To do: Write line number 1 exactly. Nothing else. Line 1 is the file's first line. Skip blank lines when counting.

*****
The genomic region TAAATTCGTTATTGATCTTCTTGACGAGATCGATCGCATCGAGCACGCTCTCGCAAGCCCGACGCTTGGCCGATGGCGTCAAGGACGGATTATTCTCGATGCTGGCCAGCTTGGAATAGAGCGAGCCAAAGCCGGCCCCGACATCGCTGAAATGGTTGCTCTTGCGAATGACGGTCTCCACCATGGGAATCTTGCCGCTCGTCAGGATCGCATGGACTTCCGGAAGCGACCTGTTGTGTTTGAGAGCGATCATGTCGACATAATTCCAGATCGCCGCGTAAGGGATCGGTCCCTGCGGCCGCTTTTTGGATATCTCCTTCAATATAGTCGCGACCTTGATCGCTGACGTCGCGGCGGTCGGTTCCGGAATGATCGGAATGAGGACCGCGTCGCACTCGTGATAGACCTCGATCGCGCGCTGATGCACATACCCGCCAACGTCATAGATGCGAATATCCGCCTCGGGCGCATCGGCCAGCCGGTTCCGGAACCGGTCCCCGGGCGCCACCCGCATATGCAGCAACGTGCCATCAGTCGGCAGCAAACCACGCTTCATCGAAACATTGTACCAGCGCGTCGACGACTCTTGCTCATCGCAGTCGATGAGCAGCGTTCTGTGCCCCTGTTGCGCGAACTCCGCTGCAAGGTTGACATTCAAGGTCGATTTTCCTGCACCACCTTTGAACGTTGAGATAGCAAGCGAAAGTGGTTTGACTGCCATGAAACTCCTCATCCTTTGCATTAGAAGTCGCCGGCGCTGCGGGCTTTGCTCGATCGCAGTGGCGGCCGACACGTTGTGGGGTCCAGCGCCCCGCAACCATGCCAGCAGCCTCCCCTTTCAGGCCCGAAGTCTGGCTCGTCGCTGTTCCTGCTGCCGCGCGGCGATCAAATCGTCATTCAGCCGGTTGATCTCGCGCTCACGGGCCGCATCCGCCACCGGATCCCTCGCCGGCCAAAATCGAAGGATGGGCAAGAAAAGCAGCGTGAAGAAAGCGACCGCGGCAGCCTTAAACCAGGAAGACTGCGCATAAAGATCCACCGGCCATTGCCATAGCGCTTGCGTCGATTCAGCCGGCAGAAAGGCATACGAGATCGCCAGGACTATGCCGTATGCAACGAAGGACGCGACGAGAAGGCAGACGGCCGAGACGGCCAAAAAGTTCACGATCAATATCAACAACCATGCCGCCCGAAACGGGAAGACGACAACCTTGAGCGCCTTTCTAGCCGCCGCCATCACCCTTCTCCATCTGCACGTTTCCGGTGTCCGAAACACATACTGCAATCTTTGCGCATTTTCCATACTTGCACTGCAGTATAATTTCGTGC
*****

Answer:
The genomic region TAAATTCGTTATTGATCTTCTTGACGAGATCGATCGCATCGAGCACGCTCTCGCAAGCCCGACGCTTGGCCGATGGCGTCAAGGACGGATTATTCTCGATGCTGGCCAGCTTGGAATAGAGCGAGCCAAAGCCGGCCCCGACATCGCTGAAATGGTTGCTCTTGCGAATGACGGTCTCCACCATGGGAATCTTGCCGCTCGTCAGGATCGCATGGACTTCCGGAAGCGACCTGTTGTGTTTGAGAGCGATCATGTCGACATAATTCCAGATCGCCGCGTAAGGGATCGGTCCCTGCGGCCGCTTTTTGGATATCTCCTTCAATATAGTCGCGACCTTGATCGCTGACGTCGCGGCGGTCGGTTCCGGAATGATCGGAATGAGGACCGCGTCGCACTCGTGATAGACCTCGATCGCGCGCTGATGCACATACCCGCCAACGTCATAGATGCGAATATCCGCCTCGGGCGCATCGGCCAGCCGGTTCCGGAACCGGTCCCCGGGCGCCACCCGCATATGCAGCAACGTGCCATCAGTCGGCAGCAAACCACGCTTCATCGAAACATTGTACCAGCGCGTCGACGACTCTTGCTCATCGCAGTCGATGAGCAGCGTTCTGTGCCCCTGTTGCGCGAACTCCGCTGCAAGGTTGACATTCAAGGTCGATTTTCCTGCACCACCTTTGAACGTTGAGATAGCAAGCGAAAGTGGTTTGACTGCCATGAAACTCCTCATCCTTTGCATTAGAAGTCGCCGGCGCTGCGGGCTTTGCTCGATCGCAGTGGCGGCCGACACGTTGTGGGGTCCAGCGCCCCGCAACCATGCCAGCAGCCTCCCCTTTCAGGCCCGAAGTCTGGCTCGTCGCTGTTCCTGCTGCCGCGCGGCGATCAAATCGTCATTCAGCCGGTTGATCTCGCGCTCACGGGCCGCATCCGCCACCGGATCCCTCGCCGGCCAAAATCGAAGGATGGGCAAGAAAAGCAGCGTGAAGAAAGCGACCGCGGCAGCCTTAAACCAGGAAGACTGCGCATAAAGATCCACCGGCCATTGCCATAGCGCTTGCGTCGATTCAGCCGGCAGAAAGGCATACGAGATCGCCAGGACTATGCCGTATGCAACGAAGGACGCGACGAGAAGGCAGACGGCCGAGACGGCCAAAAAGTTCACGATCAATATCAACAACCATGCCGCCCGAAACGGGAAGACGACAACCTTGAGCGCCTTTCTAGCCGCCGCCATCACCCTTCTCCATCTGCACGTTTCCGGTGTCCGAAACACATACTGCAATCTTTGCGCATTTTCCATACTTGCACTGCAGTATAATTTCGTGC